Soylent user here. The taste is kinda like oatmeal for most people – mostly neutral with an aftertaste of grain/oats. The taste (or tastelessness) is deliberate. The reasoning goes, the stronger the taste the faster you’ll get sick of eating it; which is why you can drink plain water everyday and never say “I’m sick of the taste of water” (with the exception of the water around Lejeune).

    I’m pretty sure the reason why SSD is reviewing it is as a lightweight potentially higher performing replacement for MREs. It’s been commented here before but it’s basically powdered medical food. It’s a contentious topic in the nutrition community but according to everything we know about recommended daily intake, FDA/Dep. of Health style, you can live off of it for months at a time (if not indefinitely) and be fine. Many Soylent users have done just that.

    The early versions had issues with nasty shits but those kinks have more or less been worked out in the most recent formulations. For some people it takes some time to adjust but the fiber content is mid-range enough enough that most people aren’t shitting bricks or liquid. At the very least it’s never caused by the kind of abdominal stress that some MREs have. End scatalogical talk.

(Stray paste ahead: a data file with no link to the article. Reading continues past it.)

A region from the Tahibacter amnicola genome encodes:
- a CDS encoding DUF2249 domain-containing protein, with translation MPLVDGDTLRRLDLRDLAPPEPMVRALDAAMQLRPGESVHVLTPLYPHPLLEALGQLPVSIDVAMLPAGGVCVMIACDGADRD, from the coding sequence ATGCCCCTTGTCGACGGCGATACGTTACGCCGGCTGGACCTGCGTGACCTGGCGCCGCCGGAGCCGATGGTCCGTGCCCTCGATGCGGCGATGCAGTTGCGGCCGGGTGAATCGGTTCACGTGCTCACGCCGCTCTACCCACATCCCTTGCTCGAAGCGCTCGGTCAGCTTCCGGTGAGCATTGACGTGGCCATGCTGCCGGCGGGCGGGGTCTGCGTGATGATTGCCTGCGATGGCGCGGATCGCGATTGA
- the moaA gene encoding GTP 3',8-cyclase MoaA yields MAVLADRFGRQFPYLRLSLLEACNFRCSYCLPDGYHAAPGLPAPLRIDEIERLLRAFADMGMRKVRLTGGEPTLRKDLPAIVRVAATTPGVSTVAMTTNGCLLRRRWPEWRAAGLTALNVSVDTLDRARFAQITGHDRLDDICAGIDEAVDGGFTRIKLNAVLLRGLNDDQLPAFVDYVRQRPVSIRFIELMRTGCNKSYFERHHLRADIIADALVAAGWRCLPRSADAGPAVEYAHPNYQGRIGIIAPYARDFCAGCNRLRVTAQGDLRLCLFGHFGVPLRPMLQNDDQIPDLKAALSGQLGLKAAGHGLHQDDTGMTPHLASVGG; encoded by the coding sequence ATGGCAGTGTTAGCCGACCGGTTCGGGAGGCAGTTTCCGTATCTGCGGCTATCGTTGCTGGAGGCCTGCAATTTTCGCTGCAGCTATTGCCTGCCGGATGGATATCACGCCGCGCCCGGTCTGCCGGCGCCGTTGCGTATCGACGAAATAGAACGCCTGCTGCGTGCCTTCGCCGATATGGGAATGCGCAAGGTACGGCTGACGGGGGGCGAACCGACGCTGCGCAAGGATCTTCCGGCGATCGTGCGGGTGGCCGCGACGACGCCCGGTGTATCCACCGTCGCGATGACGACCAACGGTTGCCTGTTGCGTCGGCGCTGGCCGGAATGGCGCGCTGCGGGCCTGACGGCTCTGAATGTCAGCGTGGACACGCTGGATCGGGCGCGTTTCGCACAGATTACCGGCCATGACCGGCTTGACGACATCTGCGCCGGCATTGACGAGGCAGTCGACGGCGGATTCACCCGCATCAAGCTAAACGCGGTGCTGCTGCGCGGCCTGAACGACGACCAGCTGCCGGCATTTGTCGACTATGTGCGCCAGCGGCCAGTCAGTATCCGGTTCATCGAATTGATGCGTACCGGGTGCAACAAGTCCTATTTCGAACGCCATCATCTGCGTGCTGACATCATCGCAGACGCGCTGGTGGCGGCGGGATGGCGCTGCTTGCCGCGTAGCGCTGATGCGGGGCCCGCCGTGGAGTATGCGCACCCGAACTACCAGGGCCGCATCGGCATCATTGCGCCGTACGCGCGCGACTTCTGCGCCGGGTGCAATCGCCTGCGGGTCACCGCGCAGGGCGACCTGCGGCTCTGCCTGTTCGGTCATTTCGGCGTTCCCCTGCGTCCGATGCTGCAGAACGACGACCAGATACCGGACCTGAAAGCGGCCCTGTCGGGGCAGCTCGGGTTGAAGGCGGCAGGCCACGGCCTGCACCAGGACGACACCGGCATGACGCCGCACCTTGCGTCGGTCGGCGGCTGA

Personally when I’m in the field (which nowadays just means camping/hiking) or doing marathon code writing sessions, I like it. Pound for calorie it’s lighter and more convenient than MREs and I don’t really get sick of it. I’m not excited for it when I eat it for long periods at a time but I’ve never given it the same kind of stank eye that I’ve given MREs after the 10th bag. And for guys who spend weeks or months at a time down range I think that’s exactly why it’s valuable – weight, convenience, and sustainability (if not excitability) of palate.